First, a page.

In this year of upheaval and change, the most important component of any successful firm remains the same.
2020 has sure been a year of upheaval and change. Like much of the world, the AEC industry has been turned upside down with massive workplace changes, project cancellations, travel restrictions, and other new challenges presented by COVID-19. One thing hasn’t changed – the need for qualified people – the most important component of any successful firm. For the past few years, recruitment and retention has been the number one issue facing firm leaders in the AEC industry – today, it’s second only to concerns about the economy (Zweig Group COVID-19 Survey). At the start of 2020, median staff growth hit 3.6 percent, the highest rate in three years (2020 Financial Performance Survey).
From June 2019 to June 2020, Zweig Group surveyed 103 different firms on their policies, procedures, and benefits. We took this research and combined it with 110 unique organization responses to Zweig Group’s 2020 Best Firms To Work For Program, a process that includes assessment of both corporate policies and metrics as well as employee responses to a survey on experiences, to compile the 2020 Policies, Procedures & Benefits Report of AEC Firms.
With workplace, hiring, and retention on the forefront, human resources expenses have climbed for AEC firms. This survey found total HR spending has climbed over the past 10 years, going from a median of 0.9 percent of NSR in 2010 to 1.7 percent this past year. The likelihood of a firm having at least one full-time person devoted to HR was commensurate with firm size, with 76 percent of firms surveyed reporting at least one full-time person dedicated to human resources. Less than 20 percent of firms with fewer than 25 employees, and just over half of firms with 25 to 49 employees, reported an HR department. For firms without HR departments, many firms rely on their president/CEO or head of finance/admin to handle HR type job duties. Hiring and recruitment often relies heavily on marketing departments.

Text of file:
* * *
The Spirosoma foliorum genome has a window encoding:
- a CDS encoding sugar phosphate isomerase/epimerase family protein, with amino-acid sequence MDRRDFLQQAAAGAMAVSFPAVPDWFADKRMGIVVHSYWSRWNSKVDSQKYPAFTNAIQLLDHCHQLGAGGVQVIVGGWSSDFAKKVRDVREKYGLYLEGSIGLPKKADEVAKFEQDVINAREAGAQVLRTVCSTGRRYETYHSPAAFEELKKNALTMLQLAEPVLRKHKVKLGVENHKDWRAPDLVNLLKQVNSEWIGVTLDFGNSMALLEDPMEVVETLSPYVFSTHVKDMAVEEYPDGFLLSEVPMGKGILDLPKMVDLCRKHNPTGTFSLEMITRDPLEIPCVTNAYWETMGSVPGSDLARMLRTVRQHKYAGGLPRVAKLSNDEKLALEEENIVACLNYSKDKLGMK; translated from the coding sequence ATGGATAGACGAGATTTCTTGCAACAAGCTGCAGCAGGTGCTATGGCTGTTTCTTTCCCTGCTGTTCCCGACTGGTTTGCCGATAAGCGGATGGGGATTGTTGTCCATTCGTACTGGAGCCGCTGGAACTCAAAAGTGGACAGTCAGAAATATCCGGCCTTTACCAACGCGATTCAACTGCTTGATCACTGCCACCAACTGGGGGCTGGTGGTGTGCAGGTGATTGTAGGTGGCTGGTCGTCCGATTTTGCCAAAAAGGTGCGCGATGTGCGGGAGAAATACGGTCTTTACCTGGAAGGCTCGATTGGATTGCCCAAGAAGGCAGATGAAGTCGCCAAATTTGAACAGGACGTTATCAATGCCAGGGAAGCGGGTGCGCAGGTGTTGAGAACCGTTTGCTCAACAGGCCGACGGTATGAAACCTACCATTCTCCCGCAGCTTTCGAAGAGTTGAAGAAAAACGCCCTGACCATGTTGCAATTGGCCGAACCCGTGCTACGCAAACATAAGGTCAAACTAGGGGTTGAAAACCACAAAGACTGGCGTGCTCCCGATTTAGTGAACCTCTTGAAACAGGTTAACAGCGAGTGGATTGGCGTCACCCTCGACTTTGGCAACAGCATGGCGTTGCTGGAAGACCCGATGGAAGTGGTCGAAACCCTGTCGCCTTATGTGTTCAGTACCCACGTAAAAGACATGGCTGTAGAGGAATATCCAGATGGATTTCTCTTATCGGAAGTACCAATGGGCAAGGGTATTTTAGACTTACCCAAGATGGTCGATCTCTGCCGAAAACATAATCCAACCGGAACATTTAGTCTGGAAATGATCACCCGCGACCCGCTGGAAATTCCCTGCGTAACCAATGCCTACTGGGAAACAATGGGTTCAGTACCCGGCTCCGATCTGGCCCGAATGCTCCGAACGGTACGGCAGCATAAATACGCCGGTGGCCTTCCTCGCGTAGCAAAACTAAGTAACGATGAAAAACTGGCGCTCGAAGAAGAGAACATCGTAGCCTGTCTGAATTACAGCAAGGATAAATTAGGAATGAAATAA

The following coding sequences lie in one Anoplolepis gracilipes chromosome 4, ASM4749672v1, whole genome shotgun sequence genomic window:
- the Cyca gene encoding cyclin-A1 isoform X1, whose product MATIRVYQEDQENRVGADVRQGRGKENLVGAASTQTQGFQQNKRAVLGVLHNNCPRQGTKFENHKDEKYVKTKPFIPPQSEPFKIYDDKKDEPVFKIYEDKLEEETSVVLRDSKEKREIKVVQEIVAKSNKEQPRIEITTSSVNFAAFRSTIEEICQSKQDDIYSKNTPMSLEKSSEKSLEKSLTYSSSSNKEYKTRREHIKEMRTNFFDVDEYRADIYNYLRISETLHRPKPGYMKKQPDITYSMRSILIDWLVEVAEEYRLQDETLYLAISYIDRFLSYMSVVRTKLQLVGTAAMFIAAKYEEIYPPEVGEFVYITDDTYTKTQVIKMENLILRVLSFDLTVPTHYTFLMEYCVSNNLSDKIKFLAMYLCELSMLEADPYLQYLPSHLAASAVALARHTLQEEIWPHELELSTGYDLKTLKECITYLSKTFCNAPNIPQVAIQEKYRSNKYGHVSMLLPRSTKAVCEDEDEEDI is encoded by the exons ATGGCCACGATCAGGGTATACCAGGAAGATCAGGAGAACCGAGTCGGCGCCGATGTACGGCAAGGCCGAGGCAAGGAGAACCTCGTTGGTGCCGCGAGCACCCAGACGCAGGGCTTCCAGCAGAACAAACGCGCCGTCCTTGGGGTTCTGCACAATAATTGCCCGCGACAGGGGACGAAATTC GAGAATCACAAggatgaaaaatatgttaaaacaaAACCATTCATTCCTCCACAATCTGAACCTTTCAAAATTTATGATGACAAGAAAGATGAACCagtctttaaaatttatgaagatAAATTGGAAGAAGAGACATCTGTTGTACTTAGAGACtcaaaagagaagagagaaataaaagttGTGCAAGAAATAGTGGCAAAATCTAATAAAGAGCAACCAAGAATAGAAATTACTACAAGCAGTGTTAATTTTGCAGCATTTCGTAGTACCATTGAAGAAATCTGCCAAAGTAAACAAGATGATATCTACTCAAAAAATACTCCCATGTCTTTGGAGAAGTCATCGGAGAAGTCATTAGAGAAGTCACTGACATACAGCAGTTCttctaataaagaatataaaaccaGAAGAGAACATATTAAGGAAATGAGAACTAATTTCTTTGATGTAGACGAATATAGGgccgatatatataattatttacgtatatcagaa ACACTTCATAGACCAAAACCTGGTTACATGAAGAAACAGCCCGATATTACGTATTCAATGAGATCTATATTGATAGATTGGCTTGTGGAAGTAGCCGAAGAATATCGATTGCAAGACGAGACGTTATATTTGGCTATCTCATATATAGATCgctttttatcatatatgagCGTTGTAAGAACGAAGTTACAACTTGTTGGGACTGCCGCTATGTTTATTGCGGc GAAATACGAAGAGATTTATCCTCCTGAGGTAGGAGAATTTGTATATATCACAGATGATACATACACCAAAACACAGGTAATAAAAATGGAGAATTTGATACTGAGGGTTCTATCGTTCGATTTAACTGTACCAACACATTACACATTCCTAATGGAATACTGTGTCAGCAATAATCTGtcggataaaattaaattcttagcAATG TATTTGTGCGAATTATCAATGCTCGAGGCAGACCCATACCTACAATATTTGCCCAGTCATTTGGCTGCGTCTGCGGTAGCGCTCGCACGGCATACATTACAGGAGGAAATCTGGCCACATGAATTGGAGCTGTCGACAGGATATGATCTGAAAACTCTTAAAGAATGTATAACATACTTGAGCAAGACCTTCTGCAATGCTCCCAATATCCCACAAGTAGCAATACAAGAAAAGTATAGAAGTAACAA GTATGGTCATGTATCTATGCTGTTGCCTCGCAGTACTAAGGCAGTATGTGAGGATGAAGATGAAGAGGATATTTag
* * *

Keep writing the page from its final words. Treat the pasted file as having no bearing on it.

Recruiting isn’t an easy or cheap task. Last year, firms spent an average of $9,454 on each new hire, even for those who rely heavily on word of mouth (44 percent of respondents report this as their greatest source of new hires). The next most popular method to recruit was listed by only 15 percent of respondents – internet advertising, followed by college recruitment. While I don’t think word of mouth (or email/text/phone call) is going to lose its power anytime soon, I do think we’ll see internet advertising grow in importance very quickly this year.
When asked to rank what factors contribute most to being able to hire successfully, firms most heavily weighted a “good work environment” (4.7/5) followed by interesting projects/unique work (4.2/5). Difficulties in the hiring process are most often due to external factors – firms still state a “lack of qualified candidates” as the top impediment to successful hiring. The hiring environment remains competitive, with firms giving an average of just eight days for a candidate to accept or reject an employment offer.
Even with COVID-19, perhaps even more so, there’s still a talent shortage and a need to move quickly when engaging with a person in the hiring process. AEC firms that are recruiting successfully know it’s necessary to put their best foot forward, because most people don’t expect to negotiate much at this point. Along with the need to move quickly, there is also the need to streamline processes – do you really need two phone interviews, a Skype interview, and in-person panel interview before making a decision?
With more of the AEC industry workforce working from home, turnover rates are only expected to increase over the next year – for both positive and negative reasons. Communication breakdowns, increased stress and pressure, and less streamlined processes are adding to the frustrations of many people in the industry, while the ability to work from anywhere is opening up a new world of non-location specific job opportunities. As a firm owner or leader, it’s very important to pay attention to both of these factors and ensure your workplace (virtual or not) is set up in a way to retain and value key employees. For those who are hiring, geography may be less important for certain job roles and nimble firms may be able to expand workplace flexibility in a way to attract new candidates.
Christina Zweig Niehues is Zweig Group’s director of research and e-commerce. She can be reached at email@example.com.Click here to read this issue of The Zweig Letter.